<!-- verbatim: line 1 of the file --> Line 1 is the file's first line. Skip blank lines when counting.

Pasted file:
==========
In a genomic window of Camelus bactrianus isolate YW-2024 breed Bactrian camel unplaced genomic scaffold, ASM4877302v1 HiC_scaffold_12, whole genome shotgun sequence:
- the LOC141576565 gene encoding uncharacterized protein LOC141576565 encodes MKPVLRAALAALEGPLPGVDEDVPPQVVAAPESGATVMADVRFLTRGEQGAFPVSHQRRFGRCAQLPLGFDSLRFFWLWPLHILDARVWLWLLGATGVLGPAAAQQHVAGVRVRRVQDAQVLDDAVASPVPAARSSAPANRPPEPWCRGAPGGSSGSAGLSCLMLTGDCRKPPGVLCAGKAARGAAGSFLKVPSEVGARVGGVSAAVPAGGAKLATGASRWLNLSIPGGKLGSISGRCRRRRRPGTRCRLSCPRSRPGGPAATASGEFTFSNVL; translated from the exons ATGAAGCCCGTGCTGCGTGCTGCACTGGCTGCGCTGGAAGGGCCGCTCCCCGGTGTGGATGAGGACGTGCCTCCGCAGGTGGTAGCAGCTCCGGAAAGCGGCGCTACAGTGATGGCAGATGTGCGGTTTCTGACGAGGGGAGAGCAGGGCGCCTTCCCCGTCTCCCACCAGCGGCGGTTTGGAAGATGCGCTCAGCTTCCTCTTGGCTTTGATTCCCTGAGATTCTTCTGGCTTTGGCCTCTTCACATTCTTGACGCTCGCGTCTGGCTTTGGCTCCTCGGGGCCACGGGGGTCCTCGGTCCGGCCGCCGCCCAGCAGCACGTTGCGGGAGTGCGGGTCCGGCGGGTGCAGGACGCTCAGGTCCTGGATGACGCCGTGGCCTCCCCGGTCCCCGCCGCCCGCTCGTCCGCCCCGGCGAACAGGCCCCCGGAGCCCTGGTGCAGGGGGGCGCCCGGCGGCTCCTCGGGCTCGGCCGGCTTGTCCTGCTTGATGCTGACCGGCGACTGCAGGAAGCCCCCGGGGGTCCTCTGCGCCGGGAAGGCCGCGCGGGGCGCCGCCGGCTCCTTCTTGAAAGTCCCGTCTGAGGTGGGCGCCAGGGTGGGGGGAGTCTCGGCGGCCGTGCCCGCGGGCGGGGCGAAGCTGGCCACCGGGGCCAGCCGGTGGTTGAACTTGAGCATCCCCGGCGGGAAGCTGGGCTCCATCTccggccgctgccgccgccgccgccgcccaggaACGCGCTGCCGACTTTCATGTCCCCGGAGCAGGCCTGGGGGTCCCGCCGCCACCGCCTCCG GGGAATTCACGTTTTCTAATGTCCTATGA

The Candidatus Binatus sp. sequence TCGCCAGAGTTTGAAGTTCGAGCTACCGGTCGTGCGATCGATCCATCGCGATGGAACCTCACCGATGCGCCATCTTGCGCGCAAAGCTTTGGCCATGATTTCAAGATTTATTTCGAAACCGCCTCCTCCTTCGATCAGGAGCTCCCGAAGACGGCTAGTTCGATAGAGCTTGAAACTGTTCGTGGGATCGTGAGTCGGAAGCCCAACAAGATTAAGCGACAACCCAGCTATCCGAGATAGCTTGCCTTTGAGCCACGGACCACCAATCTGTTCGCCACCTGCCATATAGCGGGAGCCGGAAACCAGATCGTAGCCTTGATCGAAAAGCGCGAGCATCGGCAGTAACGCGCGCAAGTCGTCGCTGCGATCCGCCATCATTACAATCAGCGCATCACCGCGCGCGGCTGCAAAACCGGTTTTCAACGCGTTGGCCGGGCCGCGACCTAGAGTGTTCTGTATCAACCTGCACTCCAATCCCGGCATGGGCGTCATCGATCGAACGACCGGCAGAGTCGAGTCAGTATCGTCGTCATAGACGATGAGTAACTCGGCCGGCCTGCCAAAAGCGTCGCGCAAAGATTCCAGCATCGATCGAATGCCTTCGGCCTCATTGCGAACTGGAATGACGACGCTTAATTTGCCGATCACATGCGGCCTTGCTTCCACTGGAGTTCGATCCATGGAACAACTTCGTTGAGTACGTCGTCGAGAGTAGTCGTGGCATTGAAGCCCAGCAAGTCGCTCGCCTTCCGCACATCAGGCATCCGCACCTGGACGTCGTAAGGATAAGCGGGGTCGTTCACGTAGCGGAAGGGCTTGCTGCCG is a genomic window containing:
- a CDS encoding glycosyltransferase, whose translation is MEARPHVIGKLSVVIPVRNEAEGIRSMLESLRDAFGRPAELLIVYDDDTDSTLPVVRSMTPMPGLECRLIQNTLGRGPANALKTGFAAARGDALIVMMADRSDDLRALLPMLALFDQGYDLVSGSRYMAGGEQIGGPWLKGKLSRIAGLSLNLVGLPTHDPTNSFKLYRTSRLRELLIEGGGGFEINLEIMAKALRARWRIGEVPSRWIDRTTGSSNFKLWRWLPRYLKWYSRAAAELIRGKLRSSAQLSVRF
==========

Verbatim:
In a genomic window of Camelus bactrianus isolate YW-2024 breed Bactrian camel unplaced genomic scaffold, ASM4877302v1 HiC_scaffold_12, whole genome shotgun sequence: